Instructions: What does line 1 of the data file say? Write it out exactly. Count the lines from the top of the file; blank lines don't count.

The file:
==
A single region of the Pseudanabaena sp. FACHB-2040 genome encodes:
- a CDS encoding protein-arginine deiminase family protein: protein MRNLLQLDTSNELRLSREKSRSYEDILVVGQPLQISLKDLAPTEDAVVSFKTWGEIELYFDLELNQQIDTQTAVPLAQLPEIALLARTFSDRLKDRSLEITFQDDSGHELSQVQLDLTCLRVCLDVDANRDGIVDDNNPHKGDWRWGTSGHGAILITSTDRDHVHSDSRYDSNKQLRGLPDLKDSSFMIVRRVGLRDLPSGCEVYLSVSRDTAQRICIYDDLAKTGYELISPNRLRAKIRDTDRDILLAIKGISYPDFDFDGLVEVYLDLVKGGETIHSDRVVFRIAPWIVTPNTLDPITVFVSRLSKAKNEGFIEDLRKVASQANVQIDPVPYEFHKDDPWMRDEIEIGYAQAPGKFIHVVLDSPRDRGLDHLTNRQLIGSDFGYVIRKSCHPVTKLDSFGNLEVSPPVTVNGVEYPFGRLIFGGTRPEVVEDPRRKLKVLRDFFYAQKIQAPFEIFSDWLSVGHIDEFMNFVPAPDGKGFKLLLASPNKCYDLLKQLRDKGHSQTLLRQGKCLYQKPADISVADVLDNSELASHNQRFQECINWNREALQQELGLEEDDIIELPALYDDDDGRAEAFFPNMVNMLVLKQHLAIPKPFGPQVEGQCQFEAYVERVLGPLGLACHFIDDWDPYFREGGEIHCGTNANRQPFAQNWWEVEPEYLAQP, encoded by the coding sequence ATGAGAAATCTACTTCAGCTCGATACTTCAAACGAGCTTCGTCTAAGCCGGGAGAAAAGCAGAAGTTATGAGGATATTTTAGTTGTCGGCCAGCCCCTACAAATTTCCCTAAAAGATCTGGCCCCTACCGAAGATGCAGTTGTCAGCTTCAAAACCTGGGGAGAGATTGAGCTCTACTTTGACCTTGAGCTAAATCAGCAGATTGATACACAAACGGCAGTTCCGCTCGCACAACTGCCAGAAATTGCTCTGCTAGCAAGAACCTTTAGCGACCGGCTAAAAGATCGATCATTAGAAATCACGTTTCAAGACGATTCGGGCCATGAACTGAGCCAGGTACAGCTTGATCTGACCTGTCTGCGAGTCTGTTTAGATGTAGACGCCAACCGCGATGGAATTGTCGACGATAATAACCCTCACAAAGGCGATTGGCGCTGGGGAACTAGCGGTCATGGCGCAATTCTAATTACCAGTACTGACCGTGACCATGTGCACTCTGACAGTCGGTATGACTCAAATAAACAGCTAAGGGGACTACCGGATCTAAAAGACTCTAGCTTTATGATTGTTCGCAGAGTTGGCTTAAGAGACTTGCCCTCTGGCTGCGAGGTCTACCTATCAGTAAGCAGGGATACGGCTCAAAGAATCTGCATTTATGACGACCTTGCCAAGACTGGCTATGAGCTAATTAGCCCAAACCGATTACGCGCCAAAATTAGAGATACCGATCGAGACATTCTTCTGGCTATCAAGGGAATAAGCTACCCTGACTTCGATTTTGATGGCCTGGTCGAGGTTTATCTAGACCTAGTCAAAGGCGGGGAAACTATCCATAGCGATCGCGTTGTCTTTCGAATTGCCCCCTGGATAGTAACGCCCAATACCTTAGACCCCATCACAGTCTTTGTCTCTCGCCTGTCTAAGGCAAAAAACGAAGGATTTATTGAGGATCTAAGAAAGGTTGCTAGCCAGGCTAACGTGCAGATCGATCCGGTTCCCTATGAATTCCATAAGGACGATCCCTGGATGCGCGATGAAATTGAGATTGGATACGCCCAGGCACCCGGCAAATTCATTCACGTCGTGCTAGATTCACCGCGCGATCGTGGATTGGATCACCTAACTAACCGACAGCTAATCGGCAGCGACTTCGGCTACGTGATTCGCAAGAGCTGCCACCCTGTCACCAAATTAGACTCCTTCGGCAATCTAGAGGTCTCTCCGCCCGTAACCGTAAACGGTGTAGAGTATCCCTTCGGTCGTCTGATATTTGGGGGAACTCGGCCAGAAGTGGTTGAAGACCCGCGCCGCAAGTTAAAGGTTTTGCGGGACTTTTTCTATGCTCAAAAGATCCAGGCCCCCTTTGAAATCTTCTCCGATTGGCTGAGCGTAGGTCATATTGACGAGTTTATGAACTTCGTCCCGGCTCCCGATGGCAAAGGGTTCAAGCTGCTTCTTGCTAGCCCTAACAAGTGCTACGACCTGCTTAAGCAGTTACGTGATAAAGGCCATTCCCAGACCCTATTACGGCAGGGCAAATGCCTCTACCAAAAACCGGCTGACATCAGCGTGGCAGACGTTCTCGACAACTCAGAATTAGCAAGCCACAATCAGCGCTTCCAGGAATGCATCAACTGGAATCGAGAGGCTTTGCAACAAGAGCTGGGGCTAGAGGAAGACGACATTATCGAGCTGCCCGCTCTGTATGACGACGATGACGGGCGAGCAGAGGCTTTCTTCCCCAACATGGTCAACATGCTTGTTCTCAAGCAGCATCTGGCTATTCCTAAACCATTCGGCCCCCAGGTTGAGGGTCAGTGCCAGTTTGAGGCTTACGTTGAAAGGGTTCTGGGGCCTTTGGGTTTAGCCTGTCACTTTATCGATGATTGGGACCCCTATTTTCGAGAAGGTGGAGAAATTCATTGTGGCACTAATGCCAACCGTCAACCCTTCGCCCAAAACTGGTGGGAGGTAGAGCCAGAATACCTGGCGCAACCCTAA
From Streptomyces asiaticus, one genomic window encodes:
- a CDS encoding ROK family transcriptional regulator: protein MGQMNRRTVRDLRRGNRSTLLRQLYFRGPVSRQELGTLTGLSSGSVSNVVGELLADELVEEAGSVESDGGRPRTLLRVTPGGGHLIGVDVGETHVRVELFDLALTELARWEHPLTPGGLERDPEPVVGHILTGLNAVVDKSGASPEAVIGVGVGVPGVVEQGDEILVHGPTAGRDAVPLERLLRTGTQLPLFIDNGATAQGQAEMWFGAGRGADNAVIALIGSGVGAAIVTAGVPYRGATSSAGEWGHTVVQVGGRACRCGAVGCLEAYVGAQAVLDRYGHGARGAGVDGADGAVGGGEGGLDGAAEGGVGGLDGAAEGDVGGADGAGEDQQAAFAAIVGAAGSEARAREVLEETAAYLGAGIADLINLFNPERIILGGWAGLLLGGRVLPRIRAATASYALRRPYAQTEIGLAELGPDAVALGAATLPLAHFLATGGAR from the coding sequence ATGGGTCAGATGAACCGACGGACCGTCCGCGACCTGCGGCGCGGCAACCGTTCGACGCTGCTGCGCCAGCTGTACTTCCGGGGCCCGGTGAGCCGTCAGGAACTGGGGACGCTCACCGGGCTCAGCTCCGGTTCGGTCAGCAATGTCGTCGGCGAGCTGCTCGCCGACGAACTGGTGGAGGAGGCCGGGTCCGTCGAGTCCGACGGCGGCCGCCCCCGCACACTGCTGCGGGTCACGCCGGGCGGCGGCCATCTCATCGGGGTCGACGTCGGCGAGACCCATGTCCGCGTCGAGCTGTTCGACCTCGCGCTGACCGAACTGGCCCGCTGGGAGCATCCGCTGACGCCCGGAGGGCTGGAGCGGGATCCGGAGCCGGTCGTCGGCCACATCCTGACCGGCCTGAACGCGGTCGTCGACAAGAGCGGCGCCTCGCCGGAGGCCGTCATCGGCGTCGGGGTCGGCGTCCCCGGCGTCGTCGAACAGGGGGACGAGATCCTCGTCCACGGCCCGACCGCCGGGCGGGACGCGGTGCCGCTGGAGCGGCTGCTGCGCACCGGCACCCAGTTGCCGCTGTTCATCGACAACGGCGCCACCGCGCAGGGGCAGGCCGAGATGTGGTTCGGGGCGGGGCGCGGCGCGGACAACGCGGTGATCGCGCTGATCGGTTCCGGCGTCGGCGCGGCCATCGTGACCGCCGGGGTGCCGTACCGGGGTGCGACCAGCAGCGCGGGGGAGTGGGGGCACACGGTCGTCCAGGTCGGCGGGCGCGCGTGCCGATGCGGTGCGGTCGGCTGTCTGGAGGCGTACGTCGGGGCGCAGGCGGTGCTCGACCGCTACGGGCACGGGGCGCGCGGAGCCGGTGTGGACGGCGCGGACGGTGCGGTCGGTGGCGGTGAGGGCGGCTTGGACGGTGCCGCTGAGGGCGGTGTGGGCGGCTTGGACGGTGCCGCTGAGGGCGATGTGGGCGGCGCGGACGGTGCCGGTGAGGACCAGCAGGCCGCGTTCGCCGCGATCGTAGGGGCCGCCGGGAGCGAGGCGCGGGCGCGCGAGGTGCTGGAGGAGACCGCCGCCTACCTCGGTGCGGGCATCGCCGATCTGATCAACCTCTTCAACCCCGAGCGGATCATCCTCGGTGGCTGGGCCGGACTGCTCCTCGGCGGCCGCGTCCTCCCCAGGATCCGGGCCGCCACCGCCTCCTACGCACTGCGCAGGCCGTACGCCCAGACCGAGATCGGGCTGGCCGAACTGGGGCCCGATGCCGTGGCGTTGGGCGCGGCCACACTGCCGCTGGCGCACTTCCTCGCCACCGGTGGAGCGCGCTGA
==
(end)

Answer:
A single region of the Pseudanabaena sp. FACHB-2040 genome encodes: